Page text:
- Open Access
Volumetry may predict early renal function after nephron sparing surgery in solitary kidney patients
© Kuru et al.; licensee Springer. 2014
- Received: 9 July 2014
- Accepted: 20 August 2014
- Published: 29 August 2014
We investigate the impact of the residual kidney volume measured by tumor volumetry on preoperative imaging in predicting post-operative renal function. Nephron sparing surgery (NSS) in renal cell carcinoma (RCC) is the standard treatment for T1 kidney tumors. Resection of kidney tumors in solidary kidneys needs precise preoperative counseling of patients regarding post-operative renal function.
Patients planned for renal tumor surgery who underwent prior nephrectomy on the contralateral side were included. We identified 35 patients in our database that underwent NSS in solitary kidneys and met the inclusion criteria. Tumor volumetry was performed on computer tomography (CT) or magnetic resonance imaging (MRI) with the Medical Imaging Interaction Toolkit (MITK). Clinical and pathological data were assessed. Follow-up data included renal function over 3 years.
Mean age was 64 ± 8.1 years. Mean tumor volume on imaging was 27.5 ± 48.6 cc. Mean kidney volume was 195.2 ± 62.8 cc and mean residual kidney volume was 173.4 ± 65.3 cc. We found a correlation between renal function (MDRD) and residual kidney volume on imaging 1-week post-surgery (p = 0.038). Mid- and long-term renal function was not associated with residual kidney volume.
In conclusion, renal volumetry may predict early renal function after NSS.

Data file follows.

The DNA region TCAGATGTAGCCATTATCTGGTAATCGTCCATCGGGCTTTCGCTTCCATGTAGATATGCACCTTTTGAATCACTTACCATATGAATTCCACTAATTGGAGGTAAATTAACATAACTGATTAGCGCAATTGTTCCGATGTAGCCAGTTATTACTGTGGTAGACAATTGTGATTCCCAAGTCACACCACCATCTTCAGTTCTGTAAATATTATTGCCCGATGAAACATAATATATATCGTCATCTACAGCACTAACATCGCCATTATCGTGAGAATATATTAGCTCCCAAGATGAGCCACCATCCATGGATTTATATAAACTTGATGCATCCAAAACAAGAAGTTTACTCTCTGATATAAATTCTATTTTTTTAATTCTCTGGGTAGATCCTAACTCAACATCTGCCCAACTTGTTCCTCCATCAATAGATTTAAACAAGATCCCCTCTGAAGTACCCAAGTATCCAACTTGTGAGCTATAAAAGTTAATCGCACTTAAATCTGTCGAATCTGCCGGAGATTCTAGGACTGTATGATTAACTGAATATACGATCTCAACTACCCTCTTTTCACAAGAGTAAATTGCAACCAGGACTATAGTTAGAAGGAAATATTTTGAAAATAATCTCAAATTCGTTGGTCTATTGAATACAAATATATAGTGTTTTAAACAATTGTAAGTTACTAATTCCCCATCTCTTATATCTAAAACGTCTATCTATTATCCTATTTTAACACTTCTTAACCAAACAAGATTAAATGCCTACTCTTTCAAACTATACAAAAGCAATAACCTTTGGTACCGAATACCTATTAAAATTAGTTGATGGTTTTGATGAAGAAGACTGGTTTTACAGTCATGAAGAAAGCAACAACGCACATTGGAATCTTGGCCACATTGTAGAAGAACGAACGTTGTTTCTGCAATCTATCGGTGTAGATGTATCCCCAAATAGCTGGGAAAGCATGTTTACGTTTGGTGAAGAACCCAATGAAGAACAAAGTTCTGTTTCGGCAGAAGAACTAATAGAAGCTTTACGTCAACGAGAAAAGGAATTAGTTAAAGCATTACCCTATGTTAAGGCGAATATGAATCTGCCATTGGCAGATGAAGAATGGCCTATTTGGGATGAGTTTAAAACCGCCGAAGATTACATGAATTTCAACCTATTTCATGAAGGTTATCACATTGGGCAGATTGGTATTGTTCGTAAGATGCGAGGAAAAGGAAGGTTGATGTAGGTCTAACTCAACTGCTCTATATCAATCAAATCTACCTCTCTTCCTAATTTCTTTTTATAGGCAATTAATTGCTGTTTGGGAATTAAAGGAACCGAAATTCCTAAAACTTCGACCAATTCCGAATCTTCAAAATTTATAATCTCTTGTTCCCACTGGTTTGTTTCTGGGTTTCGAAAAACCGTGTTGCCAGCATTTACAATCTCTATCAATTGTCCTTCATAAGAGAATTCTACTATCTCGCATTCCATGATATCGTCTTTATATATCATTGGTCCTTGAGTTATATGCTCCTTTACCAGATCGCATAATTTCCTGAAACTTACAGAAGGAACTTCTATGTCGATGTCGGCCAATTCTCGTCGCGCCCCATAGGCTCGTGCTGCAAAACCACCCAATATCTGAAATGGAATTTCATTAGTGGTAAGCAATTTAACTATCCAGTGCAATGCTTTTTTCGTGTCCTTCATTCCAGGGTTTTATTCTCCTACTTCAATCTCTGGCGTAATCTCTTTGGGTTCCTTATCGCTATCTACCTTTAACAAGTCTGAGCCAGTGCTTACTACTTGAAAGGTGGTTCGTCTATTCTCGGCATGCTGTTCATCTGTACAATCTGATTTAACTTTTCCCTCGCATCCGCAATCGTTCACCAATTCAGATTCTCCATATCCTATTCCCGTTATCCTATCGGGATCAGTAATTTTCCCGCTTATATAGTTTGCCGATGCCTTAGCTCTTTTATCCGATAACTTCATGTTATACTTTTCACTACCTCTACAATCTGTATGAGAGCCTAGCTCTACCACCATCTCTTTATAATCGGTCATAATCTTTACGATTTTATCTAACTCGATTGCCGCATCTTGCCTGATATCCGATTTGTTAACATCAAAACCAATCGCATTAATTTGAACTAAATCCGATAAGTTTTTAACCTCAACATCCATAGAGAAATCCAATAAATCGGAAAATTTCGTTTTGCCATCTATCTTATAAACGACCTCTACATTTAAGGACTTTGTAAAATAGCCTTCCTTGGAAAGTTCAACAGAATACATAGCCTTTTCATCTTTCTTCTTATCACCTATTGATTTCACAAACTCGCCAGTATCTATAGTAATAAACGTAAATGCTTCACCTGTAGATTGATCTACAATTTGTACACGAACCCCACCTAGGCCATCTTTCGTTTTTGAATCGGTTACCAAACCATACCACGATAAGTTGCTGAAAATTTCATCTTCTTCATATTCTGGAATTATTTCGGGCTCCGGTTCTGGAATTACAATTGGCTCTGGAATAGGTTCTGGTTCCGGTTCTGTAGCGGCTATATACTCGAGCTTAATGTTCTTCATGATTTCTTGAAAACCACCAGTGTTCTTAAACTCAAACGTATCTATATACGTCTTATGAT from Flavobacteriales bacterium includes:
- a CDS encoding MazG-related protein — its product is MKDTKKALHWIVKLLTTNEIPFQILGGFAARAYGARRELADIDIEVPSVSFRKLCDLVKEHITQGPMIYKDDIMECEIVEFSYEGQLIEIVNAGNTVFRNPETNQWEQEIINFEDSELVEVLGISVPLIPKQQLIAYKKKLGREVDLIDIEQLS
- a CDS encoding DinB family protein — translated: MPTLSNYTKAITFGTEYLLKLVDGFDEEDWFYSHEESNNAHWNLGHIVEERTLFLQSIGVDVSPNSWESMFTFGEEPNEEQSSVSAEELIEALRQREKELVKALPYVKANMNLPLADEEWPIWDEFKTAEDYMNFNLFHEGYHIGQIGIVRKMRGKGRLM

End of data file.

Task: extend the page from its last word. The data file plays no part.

- Nephron sparing surgery
- Renal cell cancer
- Renal function
- Solitary kidney
- Tumor volume
Partial nephrectomy in renal cell carcinoma (RCC) should be the standard treatment for T1 kidney tumors in healthy patients (Ljungberg et al. 2010). The rationale for nephron sparing surgery (NSS) is possibly improved long-term survival of patients with preserved kidney function (Weight et al. 2010; Scosyrev et al. 2014). Several groups analyzed clinical parameters like pre-operative glomerular filtration rate (GFR) for prediction of renal function after NSS in recent years (Maehana et al. 2013; Mir et al. 2013). The use of imaging volumetry for prediction of renal function has also been evaluated in several studies (Patankar et al. 2013; Kunzel et al. 2013; Buethe et al. 2012). However, these studies were limited to patients with two kidneys who underwent NSS on one side. To our knowledge, no study investigated the impact of volumetry in CT or MRI in patients with solitary kidneys.
Here, we investigated the impact of tumor volumetry on preoperative imaging in predicting post-operative early-, mid- and long-term renal function.
After receiving ethics committee approval and written informed consent, we identified 1538 patients in our prospective database, who were planned for renal tumor surgery at our institution between 2003 and 2011. Patients who underwent radical nephrectomy and patients with normal contralateral kidney were excluded from the study. Out of the remaining cohort, 130 patients underwent NSS in solitary kidneys. To eliminate compensating effects to kidney function, only patients were included which had undergone nephrectomy on the contralateral side due to renal cell cancer (at least 1 month prior NSS). Finally, we identified 35 patients who underwent NSS in solitary kidney for whom the glomerular filtration rate (GFR) was available preoperatively and postoperatively and preoperative imaging (MRI or CT) was digitally stored in our picture archiving and communication system (PACS). Regarding the cardiovascular status preoperatively, 15 patients suffered from arterial hypertension (AH), and two patients from AH and diabetes mellitus, 1 from AH and previous myocardial infarction.